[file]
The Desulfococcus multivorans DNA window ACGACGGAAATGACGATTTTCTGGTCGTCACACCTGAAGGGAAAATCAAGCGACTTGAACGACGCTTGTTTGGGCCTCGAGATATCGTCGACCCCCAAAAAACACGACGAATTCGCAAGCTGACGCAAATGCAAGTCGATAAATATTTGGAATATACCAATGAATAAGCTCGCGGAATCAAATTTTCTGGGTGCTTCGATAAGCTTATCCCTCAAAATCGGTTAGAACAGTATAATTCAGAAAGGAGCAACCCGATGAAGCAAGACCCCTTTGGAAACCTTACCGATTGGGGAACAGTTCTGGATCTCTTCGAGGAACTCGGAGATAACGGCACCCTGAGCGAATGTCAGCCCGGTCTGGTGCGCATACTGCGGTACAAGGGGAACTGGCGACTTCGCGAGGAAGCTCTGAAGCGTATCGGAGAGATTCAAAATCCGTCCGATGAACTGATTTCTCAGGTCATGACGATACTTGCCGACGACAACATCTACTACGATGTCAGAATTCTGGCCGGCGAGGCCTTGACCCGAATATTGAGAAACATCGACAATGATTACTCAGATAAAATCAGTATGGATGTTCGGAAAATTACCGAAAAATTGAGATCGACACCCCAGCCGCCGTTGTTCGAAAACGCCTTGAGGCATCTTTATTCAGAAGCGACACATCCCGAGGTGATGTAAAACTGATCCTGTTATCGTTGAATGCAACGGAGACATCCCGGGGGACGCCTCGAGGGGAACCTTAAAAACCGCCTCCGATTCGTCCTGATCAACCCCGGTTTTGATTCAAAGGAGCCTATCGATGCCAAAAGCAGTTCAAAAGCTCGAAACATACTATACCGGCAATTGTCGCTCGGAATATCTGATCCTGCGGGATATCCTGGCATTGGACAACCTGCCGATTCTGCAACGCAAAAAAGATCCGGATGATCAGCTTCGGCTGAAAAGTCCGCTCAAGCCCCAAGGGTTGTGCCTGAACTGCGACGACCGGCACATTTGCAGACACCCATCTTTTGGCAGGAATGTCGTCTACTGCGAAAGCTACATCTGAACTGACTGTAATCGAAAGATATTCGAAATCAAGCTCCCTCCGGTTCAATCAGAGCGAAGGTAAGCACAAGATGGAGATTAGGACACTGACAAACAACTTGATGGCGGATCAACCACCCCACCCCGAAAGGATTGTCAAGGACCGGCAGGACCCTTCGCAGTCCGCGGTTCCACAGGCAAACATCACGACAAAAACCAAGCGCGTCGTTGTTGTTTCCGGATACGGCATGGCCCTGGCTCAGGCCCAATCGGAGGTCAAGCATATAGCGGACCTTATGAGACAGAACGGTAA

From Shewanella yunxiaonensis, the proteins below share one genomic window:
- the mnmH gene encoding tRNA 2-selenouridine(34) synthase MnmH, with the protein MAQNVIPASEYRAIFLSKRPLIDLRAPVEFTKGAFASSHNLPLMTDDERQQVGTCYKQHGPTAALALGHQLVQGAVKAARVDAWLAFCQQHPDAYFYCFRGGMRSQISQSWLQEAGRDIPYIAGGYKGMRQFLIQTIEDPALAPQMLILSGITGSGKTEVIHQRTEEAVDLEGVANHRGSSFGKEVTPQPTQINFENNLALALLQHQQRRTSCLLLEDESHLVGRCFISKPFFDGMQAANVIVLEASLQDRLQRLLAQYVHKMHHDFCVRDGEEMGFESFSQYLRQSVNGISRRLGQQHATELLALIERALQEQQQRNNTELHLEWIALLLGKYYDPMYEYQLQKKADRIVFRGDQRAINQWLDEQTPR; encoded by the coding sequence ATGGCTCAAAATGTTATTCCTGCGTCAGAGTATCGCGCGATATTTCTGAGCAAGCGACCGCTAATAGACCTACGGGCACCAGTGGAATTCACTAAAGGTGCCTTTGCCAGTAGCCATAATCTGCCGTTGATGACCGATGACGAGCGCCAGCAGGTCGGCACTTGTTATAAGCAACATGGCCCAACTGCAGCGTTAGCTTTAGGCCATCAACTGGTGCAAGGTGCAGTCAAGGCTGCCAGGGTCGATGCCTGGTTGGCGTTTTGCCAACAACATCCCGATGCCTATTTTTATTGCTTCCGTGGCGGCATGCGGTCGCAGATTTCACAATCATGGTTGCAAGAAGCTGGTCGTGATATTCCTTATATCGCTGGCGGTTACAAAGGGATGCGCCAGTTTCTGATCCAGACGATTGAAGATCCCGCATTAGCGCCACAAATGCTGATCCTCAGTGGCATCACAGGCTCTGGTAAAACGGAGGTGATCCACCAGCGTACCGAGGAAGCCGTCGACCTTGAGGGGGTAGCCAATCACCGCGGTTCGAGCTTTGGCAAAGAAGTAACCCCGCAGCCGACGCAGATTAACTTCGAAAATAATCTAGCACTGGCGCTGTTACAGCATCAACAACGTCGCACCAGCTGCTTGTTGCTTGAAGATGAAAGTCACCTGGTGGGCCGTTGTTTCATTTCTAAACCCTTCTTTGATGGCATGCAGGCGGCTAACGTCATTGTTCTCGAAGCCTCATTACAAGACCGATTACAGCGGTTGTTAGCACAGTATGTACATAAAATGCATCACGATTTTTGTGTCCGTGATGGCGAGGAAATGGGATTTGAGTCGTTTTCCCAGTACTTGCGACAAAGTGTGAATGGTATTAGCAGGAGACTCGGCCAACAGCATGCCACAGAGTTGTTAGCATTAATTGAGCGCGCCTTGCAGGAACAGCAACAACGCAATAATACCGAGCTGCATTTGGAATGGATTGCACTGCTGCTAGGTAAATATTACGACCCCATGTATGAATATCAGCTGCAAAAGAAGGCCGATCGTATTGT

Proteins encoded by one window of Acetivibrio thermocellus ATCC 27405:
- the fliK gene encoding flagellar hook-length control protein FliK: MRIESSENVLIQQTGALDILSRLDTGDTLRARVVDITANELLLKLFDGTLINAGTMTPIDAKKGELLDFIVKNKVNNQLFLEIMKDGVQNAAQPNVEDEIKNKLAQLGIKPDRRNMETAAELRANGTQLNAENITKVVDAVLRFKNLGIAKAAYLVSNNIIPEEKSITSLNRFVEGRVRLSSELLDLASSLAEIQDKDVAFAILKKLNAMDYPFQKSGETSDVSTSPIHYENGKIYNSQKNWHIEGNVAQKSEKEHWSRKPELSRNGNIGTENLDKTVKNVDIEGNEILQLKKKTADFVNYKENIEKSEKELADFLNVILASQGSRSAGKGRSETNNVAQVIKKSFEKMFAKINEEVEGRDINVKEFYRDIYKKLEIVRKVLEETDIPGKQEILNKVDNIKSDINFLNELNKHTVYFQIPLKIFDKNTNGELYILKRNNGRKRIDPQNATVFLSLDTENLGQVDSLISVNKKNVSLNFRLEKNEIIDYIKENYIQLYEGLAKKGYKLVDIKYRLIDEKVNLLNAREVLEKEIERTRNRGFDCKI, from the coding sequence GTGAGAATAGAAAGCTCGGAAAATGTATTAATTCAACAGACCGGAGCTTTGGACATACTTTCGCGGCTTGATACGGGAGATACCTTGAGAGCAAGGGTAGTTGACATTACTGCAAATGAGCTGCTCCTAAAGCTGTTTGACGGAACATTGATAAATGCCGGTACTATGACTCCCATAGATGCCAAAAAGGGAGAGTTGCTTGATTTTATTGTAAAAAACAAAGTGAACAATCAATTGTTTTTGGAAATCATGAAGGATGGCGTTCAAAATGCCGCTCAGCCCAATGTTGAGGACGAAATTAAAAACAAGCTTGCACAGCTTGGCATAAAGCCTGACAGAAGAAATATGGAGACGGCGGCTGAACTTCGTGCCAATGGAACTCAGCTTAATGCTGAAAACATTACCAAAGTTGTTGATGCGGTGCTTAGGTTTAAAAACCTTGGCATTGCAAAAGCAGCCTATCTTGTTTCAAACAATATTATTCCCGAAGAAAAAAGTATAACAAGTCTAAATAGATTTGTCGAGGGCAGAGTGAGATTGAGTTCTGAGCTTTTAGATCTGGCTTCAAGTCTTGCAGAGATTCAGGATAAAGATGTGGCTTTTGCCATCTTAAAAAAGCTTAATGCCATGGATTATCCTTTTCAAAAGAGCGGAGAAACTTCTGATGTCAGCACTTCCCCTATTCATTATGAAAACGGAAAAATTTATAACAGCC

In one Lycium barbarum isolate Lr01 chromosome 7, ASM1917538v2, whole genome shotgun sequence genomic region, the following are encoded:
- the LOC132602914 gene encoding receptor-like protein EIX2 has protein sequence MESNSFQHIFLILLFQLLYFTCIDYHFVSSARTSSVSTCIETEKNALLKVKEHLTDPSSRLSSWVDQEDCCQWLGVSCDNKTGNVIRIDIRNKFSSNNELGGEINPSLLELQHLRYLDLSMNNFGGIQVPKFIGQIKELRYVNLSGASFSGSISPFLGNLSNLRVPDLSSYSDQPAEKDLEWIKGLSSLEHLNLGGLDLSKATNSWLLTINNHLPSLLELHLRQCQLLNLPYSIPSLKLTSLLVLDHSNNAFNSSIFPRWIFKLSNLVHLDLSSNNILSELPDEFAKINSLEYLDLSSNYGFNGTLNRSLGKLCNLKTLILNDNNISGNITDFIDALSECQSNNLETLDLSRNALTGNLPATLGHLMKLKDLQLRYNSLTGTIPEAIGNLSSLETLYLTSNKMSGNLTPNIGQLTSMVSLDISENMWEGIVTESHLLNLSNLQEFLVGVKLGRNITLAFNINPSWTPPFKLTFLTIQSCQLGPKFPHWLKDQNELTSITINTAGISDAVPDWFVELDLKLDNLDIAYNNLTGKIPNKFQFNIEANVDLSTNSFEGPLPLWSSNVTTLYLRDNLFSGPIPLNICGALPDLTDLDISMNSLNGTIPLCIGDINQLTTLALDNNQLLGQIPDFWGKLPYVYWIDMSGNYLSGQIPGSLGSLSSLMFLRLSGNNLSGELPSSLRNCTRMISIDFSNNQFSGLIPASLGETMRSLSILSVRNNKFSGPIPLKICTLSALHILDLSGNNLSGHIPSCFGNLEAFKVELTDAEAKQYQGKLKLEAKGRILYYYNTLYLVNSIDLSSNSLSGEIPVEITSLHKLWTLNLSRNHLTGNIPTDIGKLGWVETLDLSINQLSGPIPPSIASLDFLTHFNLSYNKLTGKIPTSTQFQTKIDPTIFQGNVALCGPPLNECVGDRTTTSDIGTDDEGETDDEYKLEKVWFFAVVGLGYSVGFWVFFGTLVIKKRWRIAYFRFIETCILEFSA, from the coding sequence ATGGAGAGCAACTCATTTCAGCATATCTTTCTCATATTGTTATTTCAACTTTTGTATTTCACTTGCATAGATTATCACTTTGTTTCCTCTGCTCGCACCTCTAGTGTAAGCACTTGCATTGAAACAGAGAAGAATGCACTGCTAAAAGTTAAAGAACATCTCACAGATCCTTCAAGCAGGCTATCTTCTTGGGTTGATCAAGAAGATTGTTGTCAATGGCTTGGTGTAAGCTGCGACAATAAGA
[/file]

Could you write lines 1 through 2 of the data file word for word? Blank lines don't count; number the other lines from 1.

The Desulfococcus multivorans DNA window ACGACGGAAATGACGATTTTCTGGTCGTCACACCTGAAGGGAAAATCAAGCGACTTGAACGACGCTTGTTTGGGCCTCGAGATATCGTCGACCCCCAAAAAACACGACGAATTCGCAAGCTGACGCAAATGCAAGTCGATAAATATTTGGAATATACCAATGAATAAGCTCGCGGAATCAAATTTTCTGGGTGCTTCGATAAGCTTATCCCTCAAAATCGGTTAGAACAGTATAATTCAGAAAGGAGCAACCCGATGAAGCAAGACCCCTTTGGAAACCTTACCGATTGGGGAACAGTTCTGGATCTCTTCGAGGAACTCGGAGATAACGGCACCCTGAGCGAATGTCAGCCCGGTCTGGTGCGCATACTGCGGTACAAGGGGAACTGGCGACTTCGCGAGGAAGCTCTGAAGCGTATCGGAGAGATTCAAAATCCGTCCGATGAACTGATTTCTCAGGTCATGACGATACTTGCCGACGACAACATCTACTACGATGTCAGAATTCTGGCCGGCGAGGCCTTGACCCGAATATTGAGAAACATCGACAATGATTACTCAGATAAAATCAGTATGGATGTTCGGAAAATTACCGAAAAATTGAGATCGACACCCCAGCCGCCGTTGTTCGAAAACGCCTTGAGGCATCTTTATTCAGAAGCGACACATCCCGAGGTGATGTAAAACTGATCCTGTTATCGTTGAATGCAACGGAGACATCCCGGGGGACGCCTCGAGGGGAACCTTAAAAACCGCCTCCGATTCGTCCTGATCAACCCCGGTTTTGATTCAAAGGAGCCTATCGATGCCAAAAGCAGTTCAAAAGCTCGAAACATACTATACCGGCAATTGTCGCTCGGAATATCTGATCCTGCGGGATATCCTGGCATTGGACAACCTGCCGATTCTGCAACGCAAAAAAGATCCGGATGATCAGCTTCGGCTGAAAAGTCCGCTCAAGCCCCAAGGGTTGTGCCTGAACTGCGACGACCGGCACATTTGCAGACACCCATCTTTTGGCAGGAATGTCGTCTACTGCGAAAGCTACATCTGAACTGACTGTAATCGAAAGATATTCGAAATCAAGCTCCCTCCGGTTCAATCAGAGCGAAGGTAAGCACAAGATGGAGATTAGGACACTGACAAACAACTTGATGGCGGATCAACCACCCCACCCCGAAAGGATTGTCAAGGACCGGCAGGACCCTTCGCAGTCCGCGGTTCCACAGGCAAACATCACGACAAAAACCAAGCGCGTCGTTGTTGTTTCCGGATACGGCATGGCCCTGGCTCAGGCCCAATCGGAGGTCAAGCATATAGCGGACCTTATGAGACAGAACGGTAA

From Shewanella yunxiaonensis, the proteins below share one genomic window: